Here is a selection of creative takes on the world of science and film for the month of July:
From writer and director Bong Joon-Ho (SNOWPIERCER), the new feature OKJA is about a young girl whose best friend is a genetically engineered animal meant to be slaughtered and eaten. Tilda Swinton, Jake Gyllenhaal, Paul Dano, and Seohyn An star. The film will begin streaming on Netflix on June 28, with limited theatrical openings in New York and Los Angeles.
The same person who invented a lie detector test created Wonder Woman, and her magic lasso forces those caught to tell the truth. WONDER WOMAN, directed by Patty Jenkins, stars Gal Gadot and is in theaters worldwide. For more, read about Wonder Woman’s originator–the psychologist and inventor William Moulton Marston.
Theodore Melfi’s dramatic feature, HIDDEN FIGURES, is about the African-American female mathematicians who computed trajectories for the first astronauts to orbit the earth. It is based on a Sloan-supported book by Margot Lee Shetterly, and won a Sloan Science in Film award from the San Francisco Film Society. The film, produced by FOX 2000, stars Janelle Monáe, Taraji P. Henson, Octavia Spencer, Kirsten Dunst, and Kevin Costner. Museum of the Moving Image will show the film from July 12 through the 28 as part of its “Summer Kids Matinees” series. Fore more, read what Margot Lee Shetterly and Janelle Monáe had to say at an advanced screening of the film.
STEVEN SPIELBERG AT MUSEUM OF THE MOVING IMAGE
Sixteen films by Steven Spielberg will be projected in 35mm as part of the Museum of the Moving Image’s summer series “See it Big!”. July screenings include MINORITY REPORT, starring Tom Cruise and Samantha Morton, on July 15. For more, read Science & Film’s interview with brain researcher Jonathan Schooler about precognition. A published book of articles about Spielberg’s film from the website Reverse Shot is available at the Museum’s shop.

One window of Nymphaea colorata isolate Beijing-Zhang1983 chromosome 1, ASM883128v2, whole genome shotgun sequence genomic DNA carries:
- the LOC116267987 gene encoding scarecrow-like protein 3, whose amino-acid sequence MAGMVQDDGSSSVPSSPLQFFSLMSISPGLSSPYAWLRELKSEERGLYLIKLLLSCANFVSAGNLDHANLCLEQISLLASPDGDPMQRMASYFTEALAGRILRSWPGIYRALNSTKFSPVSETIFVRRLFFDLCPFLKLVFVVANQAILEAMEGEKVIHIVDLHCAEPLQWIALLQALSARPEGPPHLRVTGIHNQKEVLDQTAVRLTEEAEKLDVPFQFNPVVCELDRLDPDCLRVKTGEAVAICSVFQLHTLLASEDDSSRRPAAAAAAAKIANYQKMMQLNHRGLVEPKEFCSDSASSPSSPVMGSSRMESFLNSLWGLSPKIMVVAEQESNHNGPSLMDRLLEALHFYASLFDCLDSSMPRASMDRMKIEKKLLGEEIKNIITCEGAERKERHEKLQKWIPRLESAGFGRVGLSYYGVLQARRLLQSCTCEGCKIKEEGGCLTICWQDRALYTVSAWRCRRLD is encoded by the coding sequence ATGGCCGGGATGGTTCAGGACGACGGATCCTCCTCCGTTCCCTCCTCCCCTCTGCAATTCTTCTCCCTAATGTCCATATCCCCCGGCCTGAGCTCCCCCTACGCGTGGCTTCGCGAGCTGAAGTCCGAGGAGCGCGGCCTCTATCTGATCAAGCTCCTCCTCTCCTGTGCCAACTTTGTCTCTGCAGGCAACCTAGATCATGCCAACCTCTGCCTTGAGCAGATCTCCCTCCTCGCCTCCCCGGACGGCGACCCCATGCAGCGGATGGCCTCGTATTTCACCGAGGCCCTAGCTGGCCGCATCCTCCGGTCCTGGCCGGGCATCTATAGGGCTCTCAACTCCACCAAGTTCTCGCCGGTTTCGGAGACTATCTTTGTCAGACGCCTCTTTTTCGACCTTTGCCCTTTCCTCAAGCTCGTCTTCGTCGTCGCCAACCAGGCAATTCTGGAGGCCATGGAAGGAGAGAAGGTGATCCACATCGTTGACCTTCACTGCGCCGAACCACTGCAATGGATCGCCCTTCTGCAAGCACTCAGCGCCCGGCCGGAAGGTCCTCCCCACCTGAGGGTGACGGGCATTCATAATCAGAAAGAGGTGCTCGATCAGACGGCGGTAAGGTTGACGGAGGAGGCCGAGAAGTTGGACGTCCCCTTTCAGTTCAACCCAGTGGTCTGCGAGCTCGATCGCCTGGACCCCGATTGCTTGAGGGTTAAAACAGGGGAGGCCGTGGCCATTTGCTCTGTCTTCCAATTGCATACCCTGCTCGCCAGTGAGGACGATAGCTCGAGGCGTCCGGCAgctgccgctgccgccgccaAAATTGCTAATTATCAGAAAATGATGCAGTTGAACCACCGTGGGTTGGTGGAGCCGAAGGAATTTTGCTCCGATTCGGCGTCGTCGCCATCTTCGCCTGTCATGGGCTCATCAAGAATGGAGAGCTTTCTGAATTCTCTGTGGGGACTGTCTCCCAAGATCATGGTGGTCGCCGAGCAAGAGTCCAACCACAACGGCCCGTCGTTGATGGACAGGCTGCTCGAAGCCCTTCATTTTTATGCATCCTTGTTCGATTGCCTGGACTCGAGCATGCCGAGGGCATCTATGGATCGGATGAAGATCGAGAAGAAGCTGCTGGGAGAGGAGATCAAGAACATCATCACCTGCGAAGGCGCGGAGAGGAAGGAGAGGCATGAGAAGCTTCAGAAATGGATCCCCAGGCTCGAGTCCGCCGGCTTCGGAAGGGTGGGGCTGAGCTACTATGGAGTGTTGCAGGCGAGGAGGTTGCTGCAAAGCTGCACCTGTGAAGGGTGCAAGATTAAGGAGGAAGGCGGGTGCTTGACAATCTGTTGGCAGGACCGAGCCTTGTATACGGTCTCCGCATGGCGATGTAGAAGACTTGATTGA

FUTURE IMPERFECT AT THE MUSEUM OF MODERN ART
The Museum of Modern Art’s new series, “Future Imperfect: The Uncanny in Science Fiction,” will begin its program of 70 science fiction film screenings on July 17. Organized by Film Curator Josh Siegel, the series focuses on science fiction films that “take place on Earth in the present (or near present) and consider our humanity in all its miraculous, uncanny, and perhaps unknowable aspects,” according to the press release. Films to look out for include Frances Bodomo’s short AFRONAUTS, Michael Almereyda’s feature MARJORIE PRIME, Leo Carax’s HOLY MOTORS, and Lynn Hershman Leeson’s TEKNOLUST.
FROM THE ASHES ON NATIONAL GEOGRAPHIC
The future of coal under the Trump administration is the subject of a new documentary called FROM THE ASHES. It centers on mining communities Appalachia, Montana, and Wyoming. The film was made in partnership with Bloomberg Philanthropies and Radical Media. For more, read Science & Film’s interview with director Michael Bonfiglio, Executive Producer Katherine Oliver from Bloomberg Associates, and Consulting Producer Antha Williams from Bloomberg Philanthropies. The film is on television worldwide via National Geographic, and available to stream for free on YouTube, Hulu, and Amazon.
EXPLORATORY WORKS AT THE DRAWING CENTER
“Exploratory Works: Drawings from the Department of Tropical Research Field Expedition” is a stunning exhibition of the work of the Department of Tropical Research, a field group established by ecologist William Beebe in 1916. The show, at the Drawing Center in SoHo, includes an underwater film from 1927. The exhibit is co-curated by anthropologist Katherine McLeod, Wildlife Conservation Society archivist Madeleine Thompson, and sculptor Mark Dion. It is up through July 16. For more, read Science & Film’s article about William Beebe’s underwater films.
TOTALITY AT THE WEXNER CENTER
Multimedia artist Katie Paterson has an installation, Totality, that culls images of every stage of a solar eclipse since 1778. She printed individual images onto mirrored panels and inserted each one into a disco ball. The piece is now on view at the Wexner Center for the Arts in Ohio. The next solar eclipse will take place on August 21, 2017. For more, read an interview with Paterson.
MOSQUITOES AT THE NATIONAL THEATRE
Lucy Kirkwood’s new play, commissioned by the Sloan Foundation’s program with Manhattan Theatre Club, is premiering at the National Theatre in London on July 18. The play features a female physicist, working at the Large Hadron Collider in Switzerland, whose sister comes to visit. Rufus Norris will direct, and Olivia Williams and Olivia Colman will star.
This is a monthly listing of science-themed cultural offerings about town.